Category Archives: Marine Corps

“American Sniper,” the Movie

WARNING: SPOILERS, SPOILERS, SPOILERS

Do not continue reading if you haven’t seen the movie…

Now, with those warnings out of the way, let’s begin. I’m really wanting to discuss this movie with some of you all, so let’s open the bar and have a good conversation…

I’m dying to know your all’s thoughts about the movie…

I finally saw it tonight and I’m really torn about how I feel about it.

On the one hand, it’s a good movie. Maybe even a great one, if you haven’t read the book first. (In fact, almost all of my problems result from me having read the book first, I think.)

But I left the movie pretty torn about it. And one of the things I was most frustrated about was how complete it was. What I mean is that the movie, while mostly based on truth, turns Chris Kyle’s four tours into more a test of endurance in search of this phantom, super-talented enemy sniper. On the one hand, using this device gives the movie some suspense and a thrill to it. You pull for Chris Kyle. You understand why he has to go back.

On the other, it’s not true, and war is never about such a test. (Or rarely, at best.) War at the individual ground level is about disappointment, boredom, sacrifice, pain, sweat, hurry-up-and-wait, and life-altering meaningless broken up by soul-exploding violence, which marks and scars you forever.

“American Sniper,” the movie, gets much of this right, but it sells Chris Kyle’s life short. The greater story is that, in reality, Chris Kyle went back for four tours without any of this fake meaning or suspense. It was nothing on Kyle’s part but pure sacrifice and service, over-and-over and over-and-over. Four times.

Granted, such a movie wouldn’t set box-office records, so perhaps I should just shut up. After all, the current version with its suspenseful angle is certainly telling his story in probably the largest (and broadest) way possible.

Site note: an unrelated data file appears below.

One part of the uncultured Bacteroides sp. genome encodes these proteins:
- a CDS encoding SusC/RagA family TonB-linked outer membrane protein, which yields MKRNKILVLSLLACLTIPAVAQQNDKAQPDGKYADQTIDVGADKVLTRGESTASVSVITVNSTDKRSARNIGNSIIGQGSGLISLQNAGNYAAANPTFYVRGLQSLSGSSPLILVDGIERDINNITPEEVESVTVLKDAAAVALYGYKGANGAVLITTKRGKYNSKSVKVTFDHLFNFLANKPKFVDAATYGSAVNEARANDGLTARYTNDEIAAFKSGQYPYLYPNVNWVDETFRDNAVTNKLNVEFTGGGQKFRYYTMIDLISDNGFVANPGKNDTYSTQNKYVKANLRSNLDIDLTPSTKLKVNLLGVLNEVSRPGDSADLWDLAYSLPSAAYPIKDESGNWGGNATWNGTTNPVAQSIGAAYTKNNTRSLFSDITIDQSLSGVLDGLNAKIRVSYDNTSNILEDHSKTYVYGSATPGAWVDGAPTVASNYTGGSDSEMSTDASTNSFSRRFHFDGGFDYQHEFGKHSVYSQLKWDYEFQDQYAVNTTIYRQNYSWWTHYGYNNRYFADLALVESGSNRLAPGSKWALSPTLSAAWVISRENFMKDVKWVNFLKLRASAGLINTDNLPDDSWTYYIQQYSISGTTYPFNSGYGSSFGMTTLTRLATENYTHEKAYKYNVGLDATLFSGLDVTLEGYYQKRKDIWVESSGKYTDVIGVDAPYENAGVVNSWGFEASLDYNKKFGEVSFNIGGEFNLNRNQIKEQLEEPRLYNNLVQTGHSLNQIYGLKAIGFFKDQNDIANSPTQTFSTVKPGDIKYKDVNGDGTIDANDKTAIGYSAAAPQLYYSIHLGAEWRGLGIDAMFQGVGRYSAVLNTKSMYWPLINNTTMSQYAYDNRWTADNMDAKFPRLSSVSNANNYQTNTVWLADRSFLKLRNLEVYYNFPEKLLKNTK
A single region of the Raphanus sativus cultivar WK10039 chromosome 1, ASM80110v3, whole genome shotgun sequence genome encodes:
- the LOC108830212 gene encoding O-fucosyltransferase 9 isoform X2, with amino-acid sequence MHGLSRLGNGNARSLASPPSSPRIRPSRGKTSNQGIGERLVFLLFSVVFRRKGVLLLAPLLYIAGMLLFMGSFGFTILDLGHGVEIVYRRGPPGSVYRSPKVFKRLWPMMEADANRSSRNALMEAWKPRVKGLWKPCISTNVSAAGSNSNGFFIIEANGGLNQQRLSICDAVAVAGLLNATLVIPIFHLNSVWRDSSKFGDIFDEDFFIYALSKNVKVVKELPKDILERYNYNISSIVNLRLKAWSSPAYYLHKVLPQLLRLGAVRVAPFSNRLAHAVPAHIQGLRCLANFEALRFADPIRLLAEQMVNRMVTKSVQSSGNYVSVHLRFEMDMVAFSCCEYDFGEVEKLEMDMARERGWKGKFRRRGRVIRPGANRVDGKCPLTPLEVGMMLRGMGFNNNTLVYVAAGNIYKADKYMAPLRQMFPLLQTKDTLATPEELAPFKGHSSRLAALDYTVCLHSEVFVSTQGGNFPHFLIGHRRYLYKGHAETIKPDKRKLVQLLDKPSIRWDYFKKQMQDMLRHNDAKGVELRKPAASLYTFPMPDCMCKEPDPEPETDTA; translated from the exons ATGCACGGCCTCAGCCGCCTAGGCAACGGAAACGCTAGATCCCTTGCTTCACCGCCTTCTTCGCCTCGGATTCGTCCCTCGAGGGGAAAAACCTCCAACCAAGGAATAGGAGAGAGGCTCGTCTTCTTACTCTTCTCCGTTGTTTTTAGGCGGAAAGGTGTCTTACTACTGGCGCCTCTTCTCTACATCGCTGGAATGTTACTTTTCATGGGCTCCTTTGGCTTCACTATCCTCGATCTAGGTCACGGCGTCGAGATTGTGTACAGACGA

But in my mind, Chris Kyle’s story is far greater because I’m confident he learned the truth about war and its soul-ripping meaninglessness on his first tour, and he STILL went back three more times. Not to hunt some phantom sniper mentioned in only a single paragraph of the book, who Kyle never even shot, but to answer that bitch named “Duty.”

Chris Kyle knew the price of real war, and he paid it. In spades. He nearly sacrificed his marriage. He missed much of his kids’ early days. And he endured “three gunshot wounds, two helicopter crashes, six IED attacks, and numerous surgeries.”

He didn’t do that to kill some phantom sniper that was killing dozens of Marines and soldiers. He didn’t do that to set some sniper record for most kills.

He did it because he was one in ten million. Maybe one in one hundred million. And that’s the bigger story in my opinion.

Even more crazy is that the most lethal sniper in American history almost certainly would have served more tours if hadn’t departed the SEALs to save his marriage…

Chris Kyle was special, and his real life was much greater than even the incredible image portrayed in the movie.

++++++++++++++++++++++++++++++++++++

What are your thoughts? Am I off-base and being too critical? What did you think of the movie?

Keep the faith,

Stan R. Mitchell

Oak Ridge, Tenn.

About me: I’m a full-time, action-fiction author with books similar to Vince Flynn, Stephen Hunter, and Tom Clancy. I’m also a prior infantry Marine with Combat Action Ribbon, and a guy who spent 10+ years writing every day in the newspaper business. Please consider subscribing for email alerts — I mostly post about things that either motivate you, inspire you, or make you laugh.

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Filed under Marine Corps, Movie thoughts

An administrative note on my blogs

Okay, guys. As some of you may have noticed, I’ve been struggling of late with my focus for this author blog of mine. My numerous competing passions have been pulling at me, and it’s probably shown.

Sometimes, my posts have been inspirational. Sometimes, they’ve been military/foriegn policy in nature. Sometimes, they’ve had something to do with Eastern Philosophy or living in the moment.

SO, to cut down on this lack of focus, I’ve made a decision to restart an old blog and start a new one.

Now, there will be three options for you to choose from.

1) On this current site (stanrmitchell.com) that you are already subscribed to, I will continue to post about things that motivate you, inspire you, or make you laugh. My efforts are paying off, and I intend to inspire, drag, or shame as many of you as possible into your own dreams. So, if you need the motivation or inspiration, or just want to keep up with me as I continue to pursue my author career with everything that I have, there’s no need to do anything. Please, stick around. I love having each and every one of you.